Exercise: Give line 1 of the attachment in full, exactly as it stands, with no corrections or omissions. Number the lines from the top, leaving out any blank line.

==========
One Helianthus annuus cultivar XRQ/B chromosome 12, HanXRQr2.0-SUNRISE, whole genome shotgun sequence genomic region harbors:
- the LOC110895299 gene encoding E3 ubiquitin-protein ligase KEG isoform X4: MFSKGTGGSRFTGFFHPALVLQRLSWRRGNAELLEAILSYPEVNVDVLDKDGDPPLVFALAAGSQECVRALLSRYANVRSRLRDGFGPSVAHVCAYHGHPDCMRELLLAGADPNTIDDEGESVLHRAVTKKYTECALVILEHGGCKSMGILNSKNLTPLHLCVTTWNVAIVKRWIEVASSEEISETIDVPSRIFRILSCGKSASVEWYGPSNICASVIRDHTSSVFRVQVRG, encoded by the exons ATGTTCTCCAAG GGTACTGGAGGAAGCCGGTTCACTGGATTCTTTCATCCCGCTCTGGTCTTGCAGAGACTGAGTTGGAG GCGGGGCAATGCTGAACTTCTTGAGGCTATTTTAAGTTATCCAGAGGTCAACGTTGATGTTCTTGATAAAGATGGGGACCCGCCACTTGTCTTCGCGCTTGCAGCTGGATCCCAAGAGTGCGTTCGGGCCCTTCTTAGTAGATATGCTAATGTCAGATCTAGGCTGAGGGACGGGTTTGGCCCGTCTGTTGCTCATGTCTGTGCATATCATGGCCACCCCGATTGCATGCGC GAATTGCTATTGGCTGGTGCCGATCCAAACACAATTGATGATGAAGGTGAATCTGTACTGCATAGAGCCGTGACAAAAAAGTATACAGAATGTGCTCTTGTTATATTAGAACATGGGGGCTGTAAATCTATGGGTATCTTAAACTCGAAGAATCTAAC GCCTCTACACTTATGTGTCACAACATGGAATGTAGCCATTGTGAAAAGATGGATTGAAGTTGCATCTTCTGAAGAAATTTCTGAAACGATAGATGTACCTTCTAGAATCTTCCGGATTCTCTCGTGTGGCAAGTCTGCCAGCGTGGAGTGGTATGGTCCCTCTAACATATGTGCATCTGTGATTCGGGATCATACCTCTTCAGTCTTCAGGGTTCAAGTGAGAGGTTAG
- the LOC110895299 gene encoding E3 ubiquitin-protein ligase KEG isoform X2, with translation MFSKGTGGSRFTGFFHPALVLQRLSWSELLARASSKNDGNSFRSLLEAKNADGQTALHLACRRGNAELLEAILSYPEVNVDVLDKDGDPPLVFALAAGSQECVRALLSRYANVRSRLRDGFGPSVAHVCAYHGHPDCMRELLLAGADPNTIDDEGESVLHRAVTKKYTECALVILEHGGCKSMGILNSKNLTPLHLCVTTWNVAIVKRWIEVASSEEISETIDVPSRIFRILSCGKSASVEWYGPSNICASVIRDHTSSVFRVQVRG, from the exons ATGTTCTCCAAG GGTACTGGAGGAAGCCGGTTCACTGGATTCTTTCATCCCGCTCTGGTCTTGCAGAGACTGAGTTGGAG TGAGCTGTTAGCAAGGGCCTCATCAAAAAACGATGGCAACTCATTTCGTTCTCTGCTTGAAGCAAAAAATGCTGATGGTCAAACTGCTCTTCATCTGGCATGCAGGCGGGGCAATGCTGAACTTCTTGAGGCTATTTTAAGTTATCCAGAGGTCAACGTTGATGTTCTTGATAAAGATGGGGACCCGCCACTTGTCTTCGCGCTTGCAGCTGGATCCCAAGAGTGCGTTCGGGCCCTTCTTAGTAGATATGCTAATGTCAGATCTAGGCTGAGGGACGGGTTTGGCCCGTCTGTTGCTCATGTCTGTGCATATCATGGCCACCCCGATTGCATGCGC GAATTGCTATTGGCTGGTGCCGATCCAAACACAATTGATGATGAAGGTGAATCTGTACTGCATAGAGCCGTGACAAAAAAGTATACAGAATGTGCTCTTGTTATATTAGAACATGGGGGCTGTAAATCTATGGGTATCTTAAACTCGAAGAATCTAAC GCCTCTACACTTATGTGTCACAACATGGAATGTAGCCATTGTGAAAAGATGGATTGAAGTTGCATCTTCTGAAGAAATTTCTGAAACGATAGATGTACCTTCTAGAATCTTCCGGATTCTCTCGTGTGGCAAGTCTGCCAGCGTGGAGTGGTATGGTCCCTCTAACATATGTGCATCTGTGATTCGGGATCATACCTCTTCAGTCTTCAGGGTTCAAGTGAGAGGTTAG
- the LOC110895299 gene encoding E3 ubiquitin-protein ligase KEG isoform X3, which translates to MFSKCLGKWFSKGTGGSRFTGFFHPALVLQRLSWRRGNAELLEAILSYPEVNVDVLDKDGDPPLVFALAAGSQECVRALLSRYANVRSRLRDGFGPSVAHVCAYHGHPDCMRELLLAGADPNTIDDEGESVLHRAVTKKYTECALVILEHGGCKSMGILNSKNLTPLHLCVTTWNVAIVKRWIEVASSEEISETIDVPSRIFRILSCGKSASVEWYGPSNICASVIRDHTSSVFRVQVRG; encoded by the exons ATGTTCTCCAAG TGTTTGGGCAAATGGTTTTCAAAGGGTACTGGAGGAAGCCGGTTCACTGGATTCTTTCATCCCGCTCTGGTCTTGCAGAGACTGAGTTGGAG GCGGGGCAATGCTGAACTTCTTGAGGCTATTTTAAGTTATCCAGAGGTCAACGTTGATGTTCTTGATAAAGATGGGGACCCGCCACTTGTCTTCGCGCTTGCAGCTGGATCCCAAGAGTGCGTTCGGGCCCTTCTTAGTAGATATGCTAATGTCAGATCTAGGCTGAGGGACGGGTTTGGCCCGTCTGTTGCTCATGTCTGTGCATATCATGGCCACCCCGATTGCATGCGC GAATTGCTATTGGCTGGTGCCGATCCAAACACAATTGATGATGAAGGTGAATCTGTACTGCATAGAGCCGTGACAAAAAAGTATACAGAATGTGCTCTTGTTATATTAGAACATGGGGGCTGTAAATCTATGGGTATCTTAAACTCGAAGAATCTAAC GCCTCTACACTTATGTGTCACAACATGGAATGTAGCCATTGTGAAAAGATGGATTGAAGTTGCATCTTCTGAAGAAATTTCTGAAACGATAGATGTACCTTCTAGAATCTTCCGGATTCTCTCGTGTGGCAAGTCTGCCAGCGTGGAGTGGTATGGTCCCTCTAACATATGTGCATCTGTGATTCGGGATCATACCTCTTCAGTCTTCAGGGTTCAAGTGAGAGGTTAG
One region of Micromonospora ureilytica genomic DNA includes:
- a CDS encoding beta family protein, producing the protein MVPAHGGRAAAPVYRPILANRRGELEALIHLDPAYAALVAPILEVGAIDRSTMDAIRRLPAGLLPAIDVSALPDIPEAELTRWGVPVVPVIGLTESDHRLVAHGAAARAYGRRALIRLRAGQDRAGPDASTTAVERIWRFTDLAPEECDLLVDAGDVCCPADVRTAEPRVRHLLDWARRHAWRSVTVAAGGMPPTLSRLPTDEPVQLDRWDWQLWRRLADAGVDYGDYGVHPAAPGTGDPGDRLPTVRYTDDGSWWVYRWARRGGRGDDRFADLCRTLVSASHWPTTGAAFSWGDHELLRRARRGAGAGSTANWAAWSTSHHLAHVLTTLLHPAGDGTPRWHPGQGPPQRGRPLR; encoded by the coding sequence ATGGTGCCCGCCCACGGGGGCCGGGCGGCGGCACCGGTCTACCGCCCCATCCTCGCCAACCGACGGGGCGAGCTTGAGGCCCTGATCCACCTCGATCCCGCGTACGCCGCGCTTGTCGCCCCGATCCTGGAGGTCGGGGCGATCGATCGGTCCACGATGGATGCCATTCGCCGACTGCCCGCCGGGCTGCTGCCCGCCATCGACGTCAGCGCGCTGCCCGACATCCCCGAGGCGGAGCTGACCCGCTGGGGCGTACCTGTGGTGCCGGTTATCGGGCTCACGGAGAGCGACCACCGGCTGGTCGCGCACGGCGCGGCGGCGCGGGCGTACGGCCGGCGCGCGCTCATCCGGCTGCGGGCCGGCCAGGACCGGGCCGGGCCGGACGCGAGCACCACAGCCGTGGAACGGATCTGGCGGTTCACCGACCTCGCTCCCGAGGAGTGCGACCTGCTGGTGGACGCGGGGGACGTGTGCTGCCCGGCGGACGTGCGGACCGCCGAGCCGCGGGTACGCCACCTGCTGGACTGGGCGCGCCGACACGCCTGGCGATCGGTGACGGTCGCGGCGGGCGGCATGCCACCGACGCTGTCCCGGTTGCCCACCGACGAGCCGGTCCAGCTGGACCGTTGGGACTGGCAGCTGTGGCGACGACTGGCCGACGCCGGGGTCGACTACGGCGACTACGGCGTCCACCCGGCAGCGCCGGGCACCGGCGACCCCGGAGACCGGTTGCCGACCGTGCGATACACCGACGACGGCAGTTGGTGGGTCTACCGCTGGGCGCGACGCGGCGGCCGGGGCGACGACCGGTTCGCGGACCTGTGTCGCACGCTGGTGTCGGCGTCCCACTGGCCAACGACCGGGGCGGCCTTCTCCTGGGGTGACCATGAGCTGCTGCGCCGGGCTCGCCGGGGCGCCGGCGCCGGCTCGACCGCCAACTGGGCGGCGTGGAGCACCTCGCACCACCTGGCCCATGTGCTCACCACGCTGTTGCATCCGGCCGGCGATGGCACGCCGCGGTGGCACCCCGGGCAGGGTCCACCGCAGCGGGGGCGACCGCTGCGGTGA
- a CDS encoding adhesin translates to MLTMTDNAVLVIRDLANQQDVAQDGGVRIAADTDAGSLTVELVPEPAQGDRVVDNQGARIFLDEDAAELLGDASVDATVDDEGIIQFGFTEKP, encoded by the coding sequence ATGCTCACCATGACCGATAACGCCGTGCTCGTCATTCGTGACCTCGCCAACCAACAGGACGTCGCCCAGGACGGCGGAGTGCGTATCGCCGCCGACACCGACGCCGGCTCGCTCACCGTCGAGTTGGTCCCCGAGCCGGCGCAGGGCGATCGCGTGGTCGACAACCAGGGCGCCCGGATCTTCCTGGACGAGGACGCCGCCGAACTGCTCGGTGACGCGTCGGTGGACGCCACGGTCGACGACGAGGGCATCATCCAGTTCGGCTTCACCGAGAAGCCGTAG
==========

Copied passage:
One Helianthus annuus cultivar XRQ/B chromosome 12, HanXRQr2.0-SUNRISE, whole genome shotgun sequence genomic region harbors: